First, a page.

When you own or live near a body of water, running into all kinds of wildlife is an inevitable occurrence. Although most of them will be harmless critters seeking water, you will almost certainly come across a snake or two. Northern water snakes are non-venomous snakes that enjoy spending time in the water, as their name implies. These snakes aren’t venomous or dangerous, but they are known for being aggressive. Even if you don’t touch them, they might turn hostile when approached. Water snakes are also not constrictors. They swallow their prey alive. They wait for it to pass by with their mouths wide open, then snap their jaws around it.
Water Snake Bites
The water snake has an aggressive reputation. Even though they are not venomous, touching water snakes is a bad idea. As a defense, water snakes tend to hiss or bite when disturbed. When they flatten their bodies and jaws, it means they are ready to strike and bite viciously. A water snake’s bite can be unpleasant at times, but it’s completely safe because this snake doesn’t have fangs or venom glands.
A water snake’s bite is easy to spot since there would be multiple tooth marks, all of which would be the same size. Their rows of tiny teeth do more than scratch the skin, as they have anticoagulants in their saliva. Anticoagulants prevent blood clotting, resulting in more bleeding than expected from a typical snakebite. These proteins may cause a hazard to their small-bodied prey, as they can help the water snake follow its prey’s blood train if it escapes. The good thing is that their anticoagulants pose little risk to larger animals and humans.
Are Water Snakes Dangerous to Humans?
Water snakes give many people pause, but northern water snakes are common snakes that cause no harm. Water snakes aren’t generally dangerous to humans because they don’t have fatal venom. As with all non-venomous snakes, they tend to escape or swim away as their first option. Humans are not part of their natural diet, so there is no reason to fear getting attacked. However, these snakes can become aggressive if they sense danger or if touched. For this reason, they are also unsuitable as pets.
Water snakes will guard their resting spots, and they will not shy away from people when seeking food. They have strong jaws that can inflict severe bites and attack their enemies repeatedly. When extremely agitated, water snakes will also vomit and defecate. If approached, it’s best to retain your distance and retreat. Don’t be alarmed if you pick one up and get bitten! Treat the scrape or scratch as though it were any other scrape or scratch: wash with soap, and bandage if needed. Most water snake bites result in pain and swelling around the wound. In some cases, bites might even produce an allergic reaction. You can seek medical advice if this happens.
Many water snakes look like venomous snakes. As a result, the harmless water snakes die by hundreds each year because people, possibly with good intentions, think they are killing a deadly snake when they are not. So, unless you can confidently, quickly, and accurately identify a snake, it is advisable to treat it with respect and give it space to avoid any potential harm to each other.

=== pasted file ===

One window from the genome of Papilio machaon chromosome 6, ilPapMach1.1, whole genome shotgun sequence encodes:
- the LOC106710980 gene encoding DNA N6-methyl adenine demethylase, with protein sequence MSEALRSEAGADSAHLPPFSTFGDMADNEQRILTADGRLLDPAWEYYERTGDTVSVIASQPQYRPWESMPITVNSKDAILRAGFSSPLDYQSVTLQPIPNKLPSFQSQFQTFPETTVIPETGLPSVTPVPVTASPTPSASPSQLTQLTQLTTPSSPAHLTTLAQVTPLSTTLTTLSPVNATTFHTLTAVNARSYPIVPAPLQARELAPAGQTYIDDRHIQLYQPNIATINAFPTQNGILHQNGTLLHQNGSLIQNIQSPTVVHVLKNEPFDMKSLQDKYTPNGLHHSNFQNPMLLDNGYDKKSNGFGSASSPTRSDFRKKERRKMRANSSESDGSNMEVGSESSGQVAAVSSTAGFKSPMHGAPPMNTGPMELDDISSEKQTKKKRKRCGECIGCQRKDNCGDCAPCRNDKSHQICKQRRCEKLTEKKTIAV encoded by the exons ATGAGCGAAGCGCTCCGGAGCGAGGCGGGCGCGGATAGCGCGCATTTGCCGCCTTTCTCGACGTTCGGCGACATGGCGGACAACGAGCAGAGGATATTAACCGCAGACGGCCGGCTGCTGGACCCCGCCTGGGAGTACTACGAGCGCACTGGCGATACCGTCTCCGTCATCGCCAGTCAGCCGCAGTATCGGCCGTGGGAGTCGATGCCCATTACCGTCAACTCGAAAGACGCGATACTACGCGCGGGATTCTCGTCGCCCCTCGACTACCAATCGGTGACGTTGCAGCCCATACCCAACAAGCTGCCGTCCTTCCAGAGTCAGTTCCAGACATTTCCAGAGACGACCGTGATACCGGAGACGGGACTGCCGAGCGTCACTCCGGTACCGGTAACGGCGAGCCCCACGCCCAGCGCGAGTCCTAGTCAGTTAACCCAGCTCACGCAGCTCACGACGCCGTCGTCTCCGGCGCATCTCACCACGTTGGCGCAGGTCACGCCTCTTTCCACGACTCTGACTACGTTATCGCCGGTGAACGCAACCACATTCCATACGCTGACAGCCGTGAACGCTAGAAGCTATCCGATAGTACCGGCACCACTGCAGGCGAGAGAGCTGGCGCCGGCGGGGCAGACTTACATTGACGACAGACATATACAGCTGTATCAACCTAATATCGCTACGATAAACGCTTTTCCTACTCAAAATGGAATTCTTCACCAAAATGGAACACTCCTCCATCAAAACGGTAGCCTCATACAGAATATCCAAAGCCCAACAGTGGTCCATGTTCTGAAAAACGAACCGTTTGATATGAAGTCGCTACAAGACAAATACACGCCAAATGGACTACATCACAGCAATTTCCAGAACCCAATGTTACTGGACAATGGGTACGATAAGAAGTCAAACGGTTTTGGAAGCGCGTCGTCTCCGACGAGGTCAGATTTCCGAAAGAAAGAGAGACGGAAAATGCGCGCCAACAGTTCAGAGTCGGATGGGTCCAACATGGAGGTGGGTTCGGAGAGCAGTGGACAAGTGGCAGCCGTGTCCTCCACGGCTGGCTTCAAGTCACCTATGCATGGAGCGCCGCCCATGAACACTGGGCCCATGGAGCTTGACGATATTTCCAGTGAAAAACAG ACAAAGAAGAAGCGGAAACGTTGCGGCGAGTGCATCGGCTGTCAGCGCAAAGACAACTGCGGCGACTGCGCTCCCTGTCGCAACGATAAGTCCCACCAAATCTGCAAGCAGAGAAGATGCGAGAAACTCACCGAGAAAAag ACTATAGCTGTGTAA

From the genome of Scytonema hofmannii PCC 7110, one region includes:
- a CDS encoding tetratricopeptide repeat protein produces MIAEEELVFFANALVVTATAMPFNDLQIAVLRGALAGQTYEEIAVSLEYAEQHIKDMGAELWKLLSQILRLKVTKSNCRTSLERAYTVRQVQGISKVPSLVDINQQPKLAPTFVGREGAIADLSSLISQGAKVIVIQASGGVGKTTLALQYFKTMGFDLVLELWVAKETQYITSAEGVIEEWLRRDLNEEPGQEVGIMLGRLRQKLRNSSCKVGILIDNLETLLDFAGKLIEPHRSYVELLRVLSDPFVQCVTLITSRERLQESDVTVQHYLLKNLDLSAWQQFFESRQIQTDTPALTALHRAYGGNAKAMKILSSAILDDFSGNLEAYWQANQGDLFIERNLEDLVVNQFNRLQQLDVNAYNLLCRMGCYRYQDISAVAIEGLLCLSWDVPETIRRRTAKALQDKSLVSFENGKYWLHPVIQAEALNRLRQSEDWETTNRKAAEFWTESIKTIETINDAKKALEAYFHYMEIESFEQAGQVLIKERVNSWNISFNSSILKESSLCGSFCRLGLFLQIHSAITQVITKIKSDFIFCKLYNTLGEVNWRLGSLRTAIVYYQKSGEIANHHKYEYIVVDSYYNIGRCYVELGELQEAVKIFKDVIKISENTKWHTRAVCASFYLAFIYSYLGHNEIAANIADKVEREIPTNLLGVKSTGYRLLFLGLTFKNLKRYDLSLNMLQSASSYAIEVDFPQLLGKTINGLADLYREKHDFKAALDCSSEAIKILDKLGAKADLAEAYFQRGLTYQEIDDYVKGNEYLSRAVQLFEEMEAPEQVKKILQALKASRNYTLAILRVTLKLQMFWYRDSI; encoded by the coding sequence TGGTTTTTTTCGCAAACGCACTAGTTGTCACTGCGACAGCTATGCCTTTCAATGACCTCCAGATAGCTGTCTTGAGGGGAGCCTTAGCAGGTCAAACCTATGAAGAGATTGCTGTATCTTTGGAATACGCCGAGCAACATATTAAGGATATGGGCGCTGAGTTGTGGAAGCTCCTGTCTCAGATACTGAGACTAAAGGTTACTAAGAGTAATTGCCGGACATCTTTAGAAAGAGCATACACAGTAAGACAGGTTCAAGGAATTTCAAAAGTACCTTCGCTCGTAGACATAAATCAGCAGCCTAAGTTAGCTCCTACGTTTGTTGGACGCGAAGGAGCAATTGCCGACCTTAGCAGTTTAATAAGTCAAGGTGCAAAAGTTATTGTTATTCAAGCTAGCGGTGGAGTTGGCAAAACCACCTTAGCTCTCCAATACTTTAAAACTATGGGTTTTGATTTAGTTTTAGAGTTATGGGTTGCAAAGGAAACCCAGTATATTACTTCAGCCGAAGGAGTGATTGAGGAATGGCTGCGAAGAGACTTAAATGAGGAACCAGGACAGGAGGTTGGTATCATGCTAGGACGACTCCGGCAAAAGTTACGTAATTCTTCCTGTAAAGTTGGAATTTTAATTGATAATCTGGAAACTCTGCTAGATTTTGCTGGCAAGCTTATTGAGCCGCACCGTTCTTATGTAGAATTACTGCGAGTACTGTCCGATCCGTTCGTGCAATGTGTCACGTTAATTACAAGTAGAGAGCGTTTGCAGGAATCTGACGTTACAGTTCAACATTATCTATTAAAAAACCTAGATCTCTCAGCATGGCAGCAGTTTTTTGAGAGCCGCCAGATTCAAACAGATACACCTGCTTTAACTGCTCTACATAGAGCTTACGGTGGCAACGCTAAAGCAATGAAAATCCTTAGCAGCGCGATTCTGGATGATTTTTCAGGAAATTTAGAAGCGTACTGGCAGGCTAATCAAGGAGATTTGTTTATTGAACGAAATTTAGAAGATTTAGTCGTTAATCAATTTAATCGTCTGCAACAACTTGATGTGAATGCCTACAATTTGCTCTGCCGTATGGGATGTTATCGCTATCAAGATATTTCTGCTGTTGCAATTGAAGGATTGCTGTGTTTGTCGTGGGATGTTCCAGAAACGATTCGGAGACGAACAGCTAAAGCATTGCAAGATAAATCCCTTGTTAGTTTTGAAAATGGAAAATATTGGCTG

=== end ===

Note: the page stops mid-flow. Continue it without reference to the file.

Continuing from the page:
Are Water Snakes Venomous?
Northern water snakes are not venomous. However, water snakes are frequently confused with venomous cottonmouth snakes, also known as water moccasins. Knowing the difference between a harmless water snake and a water moccasin is critical. Otherwise, it might cause serious consequences.
Examining their heads and necks is a viable method to tell them apart. Water moccasins have blocky, hefty heads and thick, stocky bodies for their length. They also have a more prominent neck. They are known for their ‘cotton mouth’ because the inside of their mouth is white, which they typically reveal as a gesture of defense. On the other hand, water snakes have a narrower, round head, a longer, more slender body, and a less distinctive neck.
The evolutionary adaptation of the water snakes to avoid predation could explain the two species’ resemblance. Unfortunately, water snakes are sometimes mistaken for the deadly cottonmouth snake, and as a result, killed unnecessarily.
Water Snakes’ Habits and Diet
Water snakes like to hunt around or in the water, eating amphibians, fish, frogs, toads, and salamanders. When water snakes reach a length of around 1.5 feet (45 cm), they switch from fish to larger animals like salamanders and toads. Smaller water snakes will continue to eat fish as a primary source of nutrition.
After overwintering, northern water snakes only socialize in the fall and spring. They curl around basking spots in groups. They are more solitary creatures, especially during the summer months. Water snakes like to sun themselves on overhanging branches, pathways, beaver lodges, dried cattail stems, and various shallow areas in the river. It is possible to see northern water snakes during the day and night. However, they are more active during the daytime.
How to Avoid Water Snake Bites
If you see a water snake flattening its body and jaws, it is preparing to bite. Leave the snake alone and get as far away as you can when you see this. Despite their length of up to five feet, these snakes are not constrictors like boas and pythons. Instead, they consume their prey while it’s still alive, swallowing it whole. Like most animals, water snakes play a crucial part in keeping nature balanced.
Always watch where you step when moving through tall grass or weeds and poke the ground to scare away the snakes. If you wish to swim in areas where you know snakes lurk, you’ll want to know everything you can about them. Snakes can bite you underwater, but only if provoked or if they’re afraid of being harassed. Always remember, it is best to assume every snake is a venomous snake to avoid danger.
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